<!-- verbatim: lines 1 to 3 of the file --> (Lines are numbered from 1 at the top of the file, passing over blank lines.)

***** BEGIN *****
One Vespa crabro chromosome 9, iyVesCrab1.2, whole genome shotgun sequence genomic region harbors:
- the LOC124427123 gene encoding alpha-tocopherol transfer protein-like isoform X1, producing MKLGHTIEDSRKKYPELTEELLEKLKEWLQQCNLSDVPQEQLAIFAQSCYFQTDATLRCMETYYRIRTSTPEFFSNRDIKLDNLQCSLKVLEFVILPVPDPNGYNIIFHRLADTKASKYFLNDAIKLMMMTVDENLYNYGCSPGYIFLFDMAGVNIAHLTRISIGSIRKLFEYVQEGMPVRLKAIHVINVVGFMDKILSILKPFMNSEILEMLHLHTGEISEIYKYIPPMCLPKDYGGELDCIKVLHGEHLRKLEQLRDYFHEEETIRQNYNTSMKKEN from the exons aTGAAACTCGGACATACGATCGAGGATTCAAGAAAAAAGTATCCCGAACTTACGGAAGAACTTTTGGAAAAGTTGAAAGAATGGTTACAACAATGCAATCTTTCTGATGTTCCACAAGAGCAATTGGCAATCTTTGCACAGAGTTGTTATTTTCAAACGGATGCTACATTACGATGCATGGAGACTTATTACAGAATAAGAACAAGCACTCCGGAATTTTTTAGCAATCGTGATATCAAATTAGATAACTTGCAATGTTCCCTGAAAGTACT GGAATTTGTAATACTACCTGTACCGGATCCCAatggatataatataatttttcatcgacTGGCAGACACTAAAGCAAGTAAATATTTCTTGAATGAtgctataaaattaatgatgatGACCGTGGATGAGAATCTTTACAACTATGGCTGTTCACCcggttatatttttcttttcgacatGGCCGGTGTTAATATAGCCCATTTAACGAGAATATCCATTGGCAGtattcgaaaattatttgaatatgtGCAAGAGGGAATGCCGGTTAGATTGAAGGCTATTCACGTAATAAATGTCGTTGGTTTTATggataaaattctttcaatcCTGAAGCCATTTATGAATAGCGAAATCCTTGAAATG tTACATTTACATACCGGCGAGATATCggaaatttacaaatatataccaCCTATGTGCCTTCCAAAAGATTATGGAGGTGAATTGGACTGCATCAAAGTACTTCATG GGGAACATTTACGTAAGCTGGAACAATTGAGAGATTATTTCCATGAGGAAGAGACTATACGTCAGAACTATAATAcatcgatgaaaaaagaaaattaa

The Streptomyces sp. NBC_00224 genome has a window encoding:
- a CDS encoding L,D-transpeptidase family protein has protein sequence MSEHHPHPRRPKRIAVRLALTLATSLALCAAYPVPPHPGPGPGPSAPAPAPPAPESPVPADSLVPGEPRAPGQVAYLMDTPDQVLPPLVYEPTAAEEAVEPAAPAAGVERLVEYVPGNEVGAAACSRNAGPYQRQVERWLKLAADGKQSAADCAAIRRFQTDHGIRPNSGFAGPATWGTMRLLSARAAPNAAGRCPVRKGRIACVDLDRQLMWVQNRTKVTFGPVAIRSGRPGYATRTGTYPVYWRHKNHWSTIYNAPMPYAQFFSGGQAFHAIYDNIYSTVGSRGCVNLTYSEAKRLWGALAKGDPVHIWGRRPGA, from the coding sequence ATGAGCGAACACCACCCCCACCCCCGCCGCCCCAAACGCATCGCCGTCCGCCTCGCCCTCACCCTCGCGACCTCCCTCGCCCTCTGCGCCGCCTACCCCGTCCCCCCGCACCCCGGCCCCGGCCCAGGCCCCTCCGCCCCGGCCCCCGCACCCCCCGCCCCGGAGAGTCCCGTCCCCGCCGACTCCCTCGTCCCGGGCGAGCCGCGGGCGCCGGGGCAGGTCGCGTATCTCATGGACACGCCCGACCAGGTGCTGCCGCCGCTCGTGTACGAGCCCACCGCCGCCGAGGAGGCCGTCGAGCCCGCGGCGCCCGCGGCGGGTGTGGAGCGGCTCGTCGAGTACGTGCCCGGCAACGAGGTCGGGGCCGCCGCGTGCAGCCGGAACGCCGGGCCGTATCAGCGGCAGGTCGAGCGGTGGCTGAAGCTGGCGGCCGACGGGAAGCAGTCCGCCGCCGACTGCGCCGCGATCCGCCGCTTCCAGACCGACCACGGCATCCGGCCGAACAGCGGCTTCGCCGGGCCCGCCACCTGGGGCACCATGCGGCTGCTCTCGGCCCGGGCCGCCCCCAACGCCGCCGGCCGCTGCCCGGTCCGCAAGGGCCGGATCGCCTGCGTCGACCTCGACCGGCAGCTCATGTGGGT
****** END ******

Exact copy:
One Vespa crabro chromosome 9, iyVesCrab1.2, whole genome shotgun sequence genomic region harbors:
- the LOC124427123 gene encoding alpha-tocopherol transfer protein-like isoform X1, producing MKLGHTIEDSRKKYPELTEELLEKLKEWLQQCNLSDVPQEQLAIFAQSCYFQTDATLRCMETYYRIRTSTPEFFSNRDIKLDNLQCSLKVLEFVILPVPDPNGYNIIFHRLADTKASKYFLNDAIKLMMMTVDENLYNYGCSPGYIFLFDMAGVNIAHLTRISIGSIRKLFEYVQEGMPVRLKAIHVINVVGFMDKILSILKPFMNSEILEMLHLHTGEISEIYKYIPPMCLPKDYGGELDCIKVLHGEHLRKLEQLRDYFHEEETIRQNYNTSMKKEN from the exons aTGAAACTCGGACATACGATCGAGGATTCAAGAAAAAAGTATCCCGAACTTACGGAAGAACTTTTGGAAAAGTTGAAAGAATGGTTACAACAATGCAATCTTTCTGATGTTCCACAAGAGCAATTGGCAATCTTTGCACAGAGTTGTTATTTTCAAACGGATGCTACATTACGATGCATGGAGACTTATTACAGAATAAGAACAAGCACTCCGGAATTTTTTAGCAATCGTGATATCAAATTAGATAACTTGCAATGTTCCCTGAAAGTACT GGAATTTGTAATACTACCTGTACCGGATCCCAatggatataatataatttttcatcgacTGGCAGACACTAAAGCAAGTAAATATTTCTTGAATGAtgctataaaattaatgatgatGACCGTGGATGAGAATCTTTACAACTATGGCTGTTCACCcggttatatttttcttttcgacatGGCCGGTGTTAATATAGCCCATTTAACGAGAATATCCATTGGCAGtattcgaaaattatttgaatatgtGCAAGAGGGAATGCCGGTTAGATTGAAGGCTATTCACGTAATAAATGTCGTTGGTTTTATggataaaattctttcaatcCTGAAGCCATTTATGAATAGCGAAATCCTTGAAATG tTACATTTACATACCGGCGAGATATCggaaatttacaaatatataccaCCTATGTGCCTTCCAAAAGATTATGGAGGTGAATTGGACTGCATCAAAGTACTTCATG GGGAACATTTACGTAAGCTGGAACAATTGAGAGATTATTTCCATGAGGAAGAGACTATACGTCAGAACTATAATAcatcgatgaaaaaagaaaattaa

The Streptomyces sp. NBC_00224 genome has a window encoding: